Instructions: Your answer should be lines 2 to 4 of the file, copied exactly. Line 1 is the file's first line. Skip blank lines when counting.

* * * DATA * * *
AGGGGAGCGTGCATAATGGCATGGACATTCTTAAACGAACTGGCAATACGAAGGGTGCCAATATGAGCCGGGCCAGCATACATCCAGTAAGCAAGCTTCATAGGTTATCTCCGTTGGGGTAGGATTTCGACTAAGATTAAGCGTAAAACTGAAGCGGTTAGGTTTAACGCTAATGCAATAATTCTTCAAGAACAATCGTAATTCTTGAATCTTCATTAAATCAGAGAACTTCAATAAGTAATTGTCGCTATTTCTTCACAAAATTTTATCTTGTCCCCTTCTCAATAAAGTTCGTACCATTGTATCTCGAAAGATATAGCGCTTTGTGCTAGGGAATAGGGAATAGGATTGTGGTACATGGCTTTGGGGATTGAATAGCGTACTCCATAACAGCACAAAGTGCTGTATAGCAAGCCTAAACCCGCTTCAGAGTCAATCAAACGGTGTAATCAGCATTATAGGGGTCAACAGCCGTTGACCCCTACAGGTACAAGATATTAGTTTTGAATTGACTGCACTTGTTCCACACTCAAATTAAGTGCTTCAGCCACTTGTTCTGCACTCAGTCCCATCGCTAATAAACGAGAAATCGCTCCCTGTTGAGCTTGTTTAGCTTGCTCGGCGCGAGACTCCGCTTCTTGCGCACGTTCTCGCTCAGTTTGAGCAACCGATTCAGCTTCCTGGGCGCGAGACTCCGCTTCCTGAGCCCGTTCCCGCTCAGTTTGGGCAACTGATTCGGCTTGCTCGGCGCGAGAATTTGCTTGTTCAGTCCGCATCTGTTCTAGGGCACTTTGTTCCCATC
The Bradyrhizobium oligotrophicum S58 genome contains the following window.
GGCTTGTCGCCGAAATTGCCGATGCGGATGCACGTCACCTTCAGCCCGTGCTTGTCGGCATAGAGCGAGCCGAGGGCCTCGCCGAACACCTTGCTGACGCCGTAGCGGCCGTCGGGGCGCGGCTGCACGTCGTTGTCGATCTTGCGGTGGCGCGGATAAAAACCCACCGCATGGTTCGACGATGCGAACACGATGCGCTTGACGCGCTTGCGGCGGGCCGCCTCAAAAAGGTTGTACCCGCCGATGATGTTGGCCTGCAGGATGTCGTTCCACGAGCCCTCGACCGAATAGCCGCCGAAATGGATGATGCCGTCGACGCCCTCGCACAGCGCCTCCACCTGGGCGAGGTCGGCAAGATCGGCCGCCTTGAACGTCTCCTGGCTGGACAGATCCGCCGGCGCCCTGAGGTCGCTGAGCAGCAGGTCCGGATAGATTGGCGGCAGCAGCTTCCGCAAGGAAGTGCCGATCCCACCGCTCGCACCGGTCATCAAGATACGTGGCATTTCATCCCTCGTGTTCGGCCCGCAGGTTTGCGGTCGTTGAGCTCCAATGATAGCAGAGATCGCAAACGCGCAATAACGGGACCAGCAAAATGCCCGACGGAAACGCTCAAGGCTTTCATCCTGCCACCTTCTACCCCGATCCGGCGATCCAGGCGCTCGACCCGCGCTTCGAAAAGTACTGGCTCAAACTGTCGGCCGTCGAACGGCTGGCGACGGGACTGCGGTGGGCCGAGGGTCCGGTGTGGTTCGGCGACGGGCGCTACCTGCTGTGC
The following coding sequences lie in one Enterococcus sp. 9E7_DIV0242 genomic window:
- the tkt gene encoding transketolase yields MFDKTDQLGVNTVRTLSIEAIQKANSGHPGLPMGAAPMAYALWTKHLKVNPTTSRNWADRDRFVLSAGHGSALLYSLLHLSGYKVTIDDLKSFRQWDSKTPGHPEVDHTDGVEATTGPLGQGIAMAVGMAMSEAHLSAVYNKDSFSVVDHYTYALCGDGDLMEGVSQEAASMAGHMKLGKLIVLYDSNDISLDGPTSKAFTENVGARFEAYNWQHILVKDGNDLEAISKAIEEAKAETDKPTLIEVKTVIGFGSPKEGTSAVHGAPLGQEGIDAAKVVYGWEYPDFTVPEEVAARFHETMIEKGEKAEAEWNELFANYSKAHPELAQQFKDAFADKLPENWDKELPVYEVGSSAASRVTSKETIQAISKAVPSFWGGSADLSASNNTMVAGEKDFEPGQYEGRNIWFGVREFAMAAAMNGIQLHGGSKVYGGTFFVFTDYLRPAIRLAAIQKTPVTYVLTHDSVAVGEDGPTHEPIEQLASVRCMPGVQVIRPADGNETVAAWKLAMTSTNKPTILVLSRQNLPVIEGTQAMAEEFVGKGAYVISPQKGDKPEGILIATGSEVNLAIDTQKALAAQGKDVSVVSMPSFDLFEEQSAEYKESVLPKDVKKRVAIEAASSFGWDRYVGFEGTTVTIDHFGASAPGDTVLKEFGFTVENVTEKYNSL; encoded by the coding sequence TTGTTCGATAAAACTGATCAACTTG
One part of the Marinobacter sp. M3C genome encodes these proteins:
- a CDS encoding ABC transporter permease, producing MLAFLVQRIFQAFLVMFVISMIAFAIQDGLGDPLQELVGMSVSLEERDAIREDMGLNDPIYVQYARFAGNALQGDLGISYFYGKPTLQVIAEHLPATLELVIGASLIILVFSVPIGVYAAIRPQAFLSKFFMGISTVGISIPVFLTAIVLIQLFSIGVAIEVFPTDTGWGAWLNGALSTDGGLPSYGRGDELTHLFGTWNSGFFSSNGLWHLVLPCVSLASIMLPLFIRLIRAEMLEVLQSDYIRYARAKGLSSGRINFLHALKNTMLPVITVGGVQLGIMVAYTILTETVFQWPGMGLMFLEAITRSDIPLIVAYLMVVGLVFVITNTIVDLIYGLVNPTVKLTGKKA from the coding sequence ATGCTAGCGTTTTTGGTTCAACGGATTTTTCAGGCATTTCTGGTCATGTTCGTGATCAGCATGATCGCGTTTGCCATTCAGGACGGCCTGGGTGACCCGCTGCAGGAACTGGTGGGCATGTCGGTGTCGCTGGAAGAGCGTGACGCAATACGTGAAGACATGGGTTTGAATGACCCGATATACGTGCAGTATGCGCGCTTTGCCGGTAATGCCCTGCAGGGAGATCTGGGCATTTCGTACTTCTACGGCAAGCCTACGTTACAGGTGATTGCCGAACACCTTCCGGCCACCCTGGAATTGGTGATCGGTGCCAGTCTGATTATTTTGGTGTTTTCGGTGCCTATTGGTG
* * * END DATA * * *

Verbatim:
The Bradyrhizobium oligotrophicum S58 genome contains the following window.
GGCTTGTCGCCGAAATTGCCGATGCGGATGCACGTCACCTTCAGCCCGTGCTTGTCGGCATAGAGCGAGCCGAGGGCCTCGCCGAACACCTTGCTGACGCCGTAGCGGCCGTCGGGGCGCGGCTGCACGTCGTTGTCGATCTTGCGGTGGCGCGGATAAAAACCCACCGCATGGTTCGACGATGCGAACACGATGCGCTTGACGCGCTTGCGGCGGGCCGCCTCAAAAAGGTTGTACCCGCCGATGATGTTGGCCTGCAGGATGTCGTTCCACGAGCCCTCGACCGAATAGCCGCCGAAATGGATGATGCCGTCGACGCCCTCGCACAGCGCCTCCACCTGGGCGAGGTCGGCAAGATCGGCCGCCTTGAACGTCTCCTGGCTGGACAGATCCGCCGGCGCCCTGAGGTCGCTGAGCAGCAGGTCCGGATAGATTGGCGGCAGCAGCTTCCGCAAGGAAGTGCCGATCCCACCGCTCGCACCGGTCATCAAGATACGTGGCATTTCATCCCTCGTGTTCGGCCCGCAGGTTTGCGGTCGTTGAGCTCCAATGATAGCAGAGATCGCAAACGCGCAATAACGGGACCAGCAAAATGCCCGACGGAAACGCTCAAGGCTTTCATCCTGCCACCTTCTACCCCGATCCGGCGATCCAGGCGCTCGACCCGCGCTTCGAAAAGTACTGGCTCAAACTGTCGGCCGTCGAACGGCTGGCGACGGGACTGCGGTGGGCCGAGGGTCCGGTGTGGTTCGGCGACGGGCGCTACCTGCTGTGC
The following coding sequences lie in one Enterococcus sp. 9E7_DIV0242 genomic window: